It's become a habit now to write brief (hopefully interesting as well) book reviews on "Goodreads" since it's a wonderful way to remember what books I've read, with the (one to five star) rating I felt each merited, and also some comments to remind me of the content and high/low spots of each. When one reads twenty-five or more books a year, at least for this "one," at times I can't remember if I've actually read a book, or certainly when.
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Fear: Trump in the White House, is Bob Woodward's latest book, and a very well documented and informative book on the Trump presidency for the first (nearly) two years. Filled with quotes and other directly attributable comments, only a long-time and true insider like Mr. Woodward could pull this off. No one has disputed the accuracy of the direct comments. It's too simplistic to say this is a very critical observation on Mr. Trump and his administration, although it is that. The chaos is constant, with key people coming and going, often not quite sure of the president's next action, even after speaking with him and gaining a commitment to do something. Positioning for access is constant.
Sections that were breathtaking involved the back and forth with General Kelly, the Chief of Staff, who most certainly tried hard to set up a logical system of access and procedure with the almost incorrigibly unmanageable president. Other major players include Trump's Staff Secretary (who reported to Kelly), the brilliant and able Rob Porter, and General Jim Mattis, Secretary of Defense. Gary Cohn, formerly president of Goldman Sachs, who joined the administration as a free-trade advocate and Chief Economic Adviser, is featured in a losing battle to convince the president that free trade is a major benefit to the US economy, and that trade deficits are not an important economic measure.
Cohn lost that argument to Trump and Peter Navarro, a hard-line opponent to international free-trade policies that resulted in countries like Japan, South Korea, China, and Germany running up large surpluses with the US. Cohn argued that the US is a service economy and we do this best, while other countries do other things best. He stressed that the significant annual trading deficits were unimportant as they undervalued the benefits unfairly. But job losses in the US are painful (and visible), and those mid-western states that narrowly but decisively allowed Trump to run the Electoral College table were a key reason for the president's election.
To that specific issue of international trade, jobs, economies in transition, and negative trading balances were featured in a high-profile front page story in the Wall Street Journal of Friday, November 16. Although Mr. Trump has shifted political parties and policy positions on Health Care, Abortion, and Taxes, he has been quite consistent on Trade. The WSJ article points out that Trump has felt, and felt deeply, since the 1980's that Trade Pacts have hurt the US; starting with Japan, and now running through South Korea and especially with China, these countries are taking advantage of the US, with resulting job losses and a hollowing out of essential industries and skills. Mr. Trump has not deviated from this position over decades, and takes a classic transactional assessment that in any deal (deal is a key word) there are champs and chumps. Arguments from Mattis and others state that for the US to provide security not only for South Korea but for the EU is much to our advantage, although it's difficult to tally up columns with numbers that are as visible as trade deficits and job losses in older industries. They posit that newer job additions in finance and service more that compensate for these losses, and the US economy has rarely been this robust, but this argument fails to win the day with Trump, especially when Navarro and Steve Bannon have his ear and there are vacant factories and idle older workers.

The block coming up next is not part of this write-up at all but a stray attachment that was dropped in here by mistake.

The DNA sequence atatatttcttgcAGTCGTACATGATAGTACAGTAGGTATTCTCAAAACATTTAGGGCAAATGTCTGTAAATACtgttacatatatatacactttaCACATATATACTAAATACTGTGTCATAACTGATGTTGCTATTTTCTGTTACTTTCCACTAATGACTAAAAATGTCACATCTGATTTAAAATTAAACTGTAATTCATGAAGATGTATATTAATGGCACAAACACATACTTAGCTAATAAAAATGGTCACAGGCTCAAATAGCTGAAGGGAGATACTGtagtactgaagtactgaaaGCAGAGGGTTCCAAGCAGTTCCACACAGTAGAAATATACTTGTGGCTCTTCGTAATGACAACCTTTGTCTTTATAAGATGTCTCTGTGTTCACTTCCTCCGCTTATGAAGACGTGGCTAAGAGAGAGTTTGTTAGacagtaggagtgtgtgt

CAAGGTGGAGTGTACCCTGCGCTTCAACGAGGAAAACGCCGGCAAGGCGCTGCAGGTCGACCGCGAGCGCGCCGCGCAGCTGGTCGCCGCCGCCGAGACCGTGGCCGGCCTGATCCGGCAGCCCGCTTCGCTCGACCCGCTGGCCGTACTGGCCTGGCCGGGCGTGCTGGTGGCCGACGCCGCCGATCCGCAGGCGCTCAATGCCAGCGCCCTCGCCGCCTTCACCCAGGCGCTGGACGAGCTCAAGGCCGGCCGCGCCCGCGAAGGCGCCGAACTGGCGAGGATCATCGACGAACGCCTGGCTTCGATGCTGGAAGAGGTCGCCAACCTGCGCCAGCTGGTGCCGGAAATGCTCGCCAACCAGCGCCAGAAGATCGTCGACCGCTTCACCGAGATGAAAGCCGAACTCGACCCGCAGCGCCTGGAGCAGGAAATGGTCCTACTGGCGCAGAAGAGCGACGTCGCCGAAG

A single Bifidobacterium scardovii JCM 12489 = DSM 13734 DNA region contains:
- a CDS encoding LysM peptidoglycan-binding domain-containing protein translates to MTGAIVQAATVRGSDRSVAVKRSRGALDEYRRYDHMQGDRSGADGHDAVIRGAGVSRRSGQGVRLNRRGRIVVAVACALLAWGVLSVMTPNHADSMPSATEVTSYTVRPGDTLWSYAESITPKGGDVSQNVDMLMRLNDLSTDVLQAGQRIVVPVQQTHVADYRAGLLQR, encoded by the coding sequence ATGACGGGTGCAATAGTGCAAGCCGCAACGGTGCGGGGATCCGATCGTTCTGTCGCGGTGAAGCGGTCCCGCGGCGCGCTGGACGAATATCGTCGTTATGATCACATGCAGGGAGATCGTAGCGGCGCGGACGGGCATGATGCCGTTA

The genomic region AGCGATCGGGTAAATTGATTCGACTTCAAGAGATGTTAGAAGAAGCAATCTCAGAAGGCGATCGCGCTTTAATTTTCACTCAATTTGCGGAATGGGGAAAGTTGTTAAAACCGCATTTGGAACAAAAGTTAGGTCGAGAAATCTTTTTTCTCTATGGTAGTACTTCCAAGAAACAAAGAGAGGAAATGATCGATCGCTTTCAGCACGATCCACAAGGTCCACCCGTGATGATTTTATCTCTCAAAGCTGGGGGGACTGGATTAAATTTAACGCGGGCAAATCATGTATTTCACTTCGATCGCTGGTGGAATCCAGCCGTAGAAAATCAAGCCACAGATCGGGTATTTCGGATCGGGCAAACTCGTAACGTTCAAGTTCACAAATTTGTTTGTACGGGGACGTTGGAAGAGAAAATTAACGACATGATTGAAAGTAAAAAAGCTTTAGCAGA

The most interesting part of the book, at least for me, is the final chapter, in which John Dowd, the president's lawyer regarding the Mueller special investigation, interacted with both Mr. Trump and Mr. Mueller as well as Jim Quarles, Mueller's key point man. The dialogue and incisive interaction on Dowd's part was breathtaking. Dowd had used a completely transparent approach and had voluntarily produced Niagara Falls-like quantities of documents and paperwork, and had concluded that as far as he could tell, Mr. Trump had not been involved in any conspiracy with the Russians to influence the election. On the other hand, Dowd also concluded that Mr. Trump fundamentally was unable to tell the truth, to be blunt, would meander around in his comments, and with his lack of precise memory on events, almost certainly would commit perjury if interviewed with his usual free-wheeling style of generating his own view of things. To be blunt, and Dowd is brutally direct on this, he felt the president was a (my word here - pathological) liar, and must respond to Mueller only in writing and only with overview by his attorneys. In the end, Dowd was unable to convince the President of this, so as Trump's lawyer and in good faith, he resigned.
The verbal back and forth between Dowd and Mueller and his team is spiced with numerous "f" bombs and brilliant arguments. To be honest, Mueller does not come off all that well in the account, holding back all the way, and one is left with the feeling that Dowd felt that Mueller would maneuver Trump, almost certainly, into self-inflicted perjury. The book concludes with what Mr. Dowd had seen in the Trump presidency. It was Trump's fatal flaw, but Dowd could not bring himself to say what he felt; "You're a fucking liar."